53. 53. The degeneration and detachment of DAT cells exposes tooth surface and creates a sub-gingival niche suitable for the colonization of anaerobic gram-negative bacteria and apical growth of dental plaque.
  54. 54. • Hintermann et al 2002: Gingipains degrade the epithelial cell- cell junctional complexes and cells exposed to proteinases derived from P.gingivalis showed reduced adhesion to extracellular matrix. • Destruction of cell-cell and cell to ECM perturbs the structural and functional integrity of the JE.
  55. 55. • Regeneration of JE
  56. 56. • Injury to JE may occur due to intentional or accidental trauma. • Accidental trauma can occur during probing, flossing or tooth margin preparations for restorations. • Intentional trauma occurs during periodontal surgeries where the JE is completely lost. • Many studies have been done to investigate the renewal of JE. These include studies done on renewal of JE on tooth and implant surface after mechanical detachment by probing. • Studies have been done on mechanical trauma during flossing and on regeneration of JE after gingivectomy procedure which completely removes JE.
  57. 57. • Taylor and Campbell 1972: A new and complete attachment indistinguishable from that in control was established 5 days after complete separation of the JE from the tooth surface. • Frank et al 1972: A study demonstrated that newly differentiated attachment apparatus with normal hemidesmosomal attachment is possible following surgery. This new attachment apparatus was seen on cementum as well as dentin.
  58. 58. • Listgarten 1972:Hemidesmosomes appeared to form prior to the basal lamina. The basal lamina is initially formed in close proximity to the hemidesmosomes at both the tooth and connective tissue interface. At 4 to 7 weeks, the basal lamina appeared complete. Studies have shown that regeneration of JE after procedure usually occurs within 20 days.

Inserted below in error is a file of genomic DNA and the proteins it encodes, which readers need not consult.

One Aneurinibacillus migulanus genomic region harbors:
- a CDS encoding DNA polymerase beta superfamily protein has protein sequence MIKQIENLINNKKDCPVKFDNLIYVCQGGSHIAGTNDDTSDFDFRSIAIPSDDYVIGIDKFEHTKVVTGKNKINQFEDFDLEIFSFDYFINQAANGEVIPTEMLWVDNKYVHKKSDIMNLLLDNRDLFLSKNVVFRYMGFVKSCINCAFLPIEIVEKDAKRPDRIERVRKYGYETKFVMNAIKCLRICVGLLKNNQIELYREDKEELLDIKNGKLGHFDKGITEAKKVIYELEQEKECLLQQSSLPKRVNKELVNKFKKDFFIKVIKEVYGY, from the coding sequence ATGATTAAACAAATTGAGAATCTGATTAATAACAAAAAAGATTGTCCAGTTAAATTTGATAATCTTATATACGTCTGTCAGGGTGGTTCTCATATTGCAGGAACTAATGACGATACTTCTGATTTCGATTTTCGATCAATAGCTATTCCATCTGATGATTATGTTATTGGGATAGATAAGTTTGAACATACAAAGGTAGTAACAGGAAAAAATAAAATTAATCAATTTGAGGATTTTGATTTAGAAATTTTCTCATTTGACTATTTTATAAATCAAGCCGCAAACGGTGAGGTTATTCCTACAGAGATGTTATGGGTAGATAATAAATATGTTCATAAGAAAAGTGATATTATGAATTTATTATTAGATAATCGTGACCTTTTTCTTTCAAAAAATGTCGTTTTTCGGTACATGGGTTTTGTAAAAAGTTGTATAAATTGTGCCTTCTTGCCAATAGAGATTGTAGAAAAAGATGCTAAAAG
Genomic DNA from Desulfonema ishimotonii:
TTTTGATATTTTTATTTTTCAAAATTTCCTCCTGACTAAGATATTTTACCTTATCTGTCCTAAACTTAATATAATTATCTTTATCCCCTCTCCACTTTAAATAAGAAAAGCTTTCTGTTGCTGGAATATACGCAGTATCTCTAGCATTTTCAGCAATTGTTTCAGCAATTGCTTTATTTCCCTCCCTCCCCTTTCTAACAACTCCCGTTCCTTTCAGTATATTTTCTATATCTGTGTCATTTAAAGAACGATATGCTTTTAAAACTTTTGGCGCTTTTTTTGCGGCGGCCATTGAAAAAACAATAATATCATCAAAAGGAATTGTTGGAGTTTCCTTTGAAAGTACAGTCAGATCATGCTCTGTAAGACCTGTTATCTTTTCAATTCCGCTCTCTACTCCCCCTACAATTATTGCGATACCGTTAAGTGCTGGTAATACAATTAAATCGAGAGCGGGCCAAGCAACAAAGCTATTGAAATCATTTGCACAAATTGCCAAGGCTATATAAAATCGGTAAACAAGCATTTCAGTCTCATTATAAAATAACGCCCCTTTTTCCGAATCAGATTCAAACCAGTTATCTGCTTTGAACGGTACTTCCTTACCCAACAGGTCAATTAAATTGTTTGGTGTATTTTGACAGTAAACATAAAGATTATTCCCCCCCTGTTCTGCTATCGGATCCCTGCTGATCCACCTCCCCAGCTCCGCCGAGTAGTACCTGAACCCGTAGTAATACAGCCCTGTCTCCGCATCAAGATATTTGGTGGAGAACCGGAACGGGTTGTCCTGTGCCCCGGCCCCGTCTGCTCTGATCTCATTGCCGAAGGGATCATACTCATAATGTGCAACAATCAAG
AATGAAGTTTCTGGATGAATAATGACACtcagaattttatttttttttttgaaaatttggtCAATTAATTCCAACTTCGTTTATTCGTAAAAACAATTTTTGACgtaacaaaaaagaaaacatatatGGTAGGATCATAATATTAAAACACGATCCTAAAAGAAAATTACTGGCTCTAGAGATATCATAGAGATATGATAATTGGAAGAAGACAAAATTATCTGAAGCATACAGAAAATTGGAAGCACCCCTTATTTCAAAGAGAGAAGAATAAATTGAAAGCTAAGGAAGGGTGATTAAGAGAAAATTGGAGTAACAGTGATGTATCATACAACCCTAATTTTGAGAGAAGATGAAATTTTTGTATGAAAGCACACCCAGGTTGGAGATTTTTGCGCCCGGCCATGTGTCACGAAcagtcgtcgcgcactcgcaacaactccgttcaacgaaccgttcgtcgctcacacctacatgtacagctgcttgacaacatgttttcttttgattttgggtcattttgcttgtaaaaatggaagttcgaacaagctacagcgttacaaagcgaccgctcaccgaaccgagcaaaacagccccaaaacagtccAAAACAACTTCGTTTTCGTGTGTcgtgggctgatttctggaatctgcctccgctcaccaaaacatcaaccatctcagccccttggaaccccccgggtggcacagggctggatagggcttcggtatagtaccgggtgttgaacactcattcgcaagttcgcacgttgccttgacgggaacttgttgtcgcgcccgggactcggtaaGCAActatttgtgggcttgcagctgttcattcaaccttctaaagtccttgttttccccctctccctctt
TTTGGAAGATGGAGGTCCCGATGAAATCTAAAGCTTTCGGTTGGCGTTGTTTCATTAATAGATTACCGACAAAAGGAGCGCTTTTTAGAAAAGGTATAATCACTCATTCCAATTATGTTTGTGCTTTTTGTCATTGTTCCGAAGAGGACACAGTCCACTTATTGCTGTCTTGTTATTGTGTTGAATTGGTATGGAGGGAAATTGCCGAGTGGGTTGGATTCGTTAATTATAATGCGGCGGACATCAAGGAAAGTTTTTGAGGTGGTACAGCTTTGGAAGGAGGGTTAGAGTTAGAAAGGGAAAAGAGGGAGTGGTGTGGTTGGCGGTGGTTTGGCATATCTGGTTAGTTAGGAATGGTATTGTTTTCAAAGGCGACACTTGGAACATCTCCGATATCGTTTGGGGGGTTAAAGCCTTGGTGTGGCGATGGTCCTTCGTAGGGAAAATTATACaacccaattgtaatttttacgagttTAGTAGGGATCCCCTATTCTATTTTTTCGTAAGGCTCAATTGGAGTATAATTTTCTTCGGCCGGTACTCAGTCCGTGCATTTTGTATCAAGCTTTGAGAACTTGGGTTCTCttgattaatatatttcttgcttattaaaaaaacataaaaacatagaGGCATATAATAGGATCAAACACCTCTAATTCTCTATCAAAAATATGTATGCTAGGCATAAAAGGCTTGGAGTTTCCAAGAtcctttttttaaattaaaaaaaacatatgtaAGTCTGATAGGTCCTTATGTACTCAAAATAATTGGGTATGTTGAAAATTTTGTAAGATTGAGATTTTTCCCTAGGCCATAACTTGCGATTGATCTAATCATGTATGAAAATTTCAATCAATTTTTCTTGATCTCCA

60. 60. • The junctional epithelium around implants always originates from epithelial cells of the oral mucosa, as opposed to the junctional epithelium around teeth which originates from the reduced enamel epithelium. • Despite different origins of the 2 epithelia, a functional adaptation occurs when oral epithelia form an epithelial attachment around implants.
  61. 61. NATURAL TOOTH • Epithelium tapers towards the depth • Large number of cell organelles • Fibers are arranged perpendicular IMPLANT •Epithelium is thicker •Few organelles •Fibers are arranged parallely •Numerous kerato- hyalin granules
  64. 64. THE SUPRAGINGIVAL FIBER APPARATUS • The gingival lamina propria consists mainly of a dense network of collagen fiber bundles that account for about 55.43% of the connective tissue volume. This network is called the supragingival fiber apparatus. • On the basis of their preferential orientation, architectural arrangement and sites of insertion, these bundles have been classified.
  65. 65. • These fiber bundles are densely populated by fibroblasts and consist mainly of collagen Type I and III. • Collagen Type I represents mainly dense fibers; Type III is related to loose connective tissue, subepithelially and around blood vessels. • Mast cells are also regular residents, whereas lymphocytes, monocytes and macrophages vary in number with the need for and degree of protective activity.
  66. 66. CLASSIFICATION OF GINGIVAL FIBER GROUPS based on their orientation, sites of insertion, the structures that they connect PRIMARY FIBERS: • Alveologingival fibers • Circular fibers. • Dentogingival fibers
  67. 67. • Alveologingival fibers—extend from the periosteum of the alveolar crest into the gingival connective tissue. These fiber bundles attach the gingiva to the bone. (The periosteum is a dense membrane composed of fibrous connective tissue that closely wraps around the outer surface of the alveolar bone.) • Circular fibers—encircle the tooth in a ring-like manner coronal to the alveolar crest and are not attached to the cementum of the tooth. These fiber bundles connect adjacent teeth to one another. • Dentogingival fibers— are embedded in the cementum near the CEJ and fan out into the gingival connective tissue. These fibers attach the gingiva to teeth.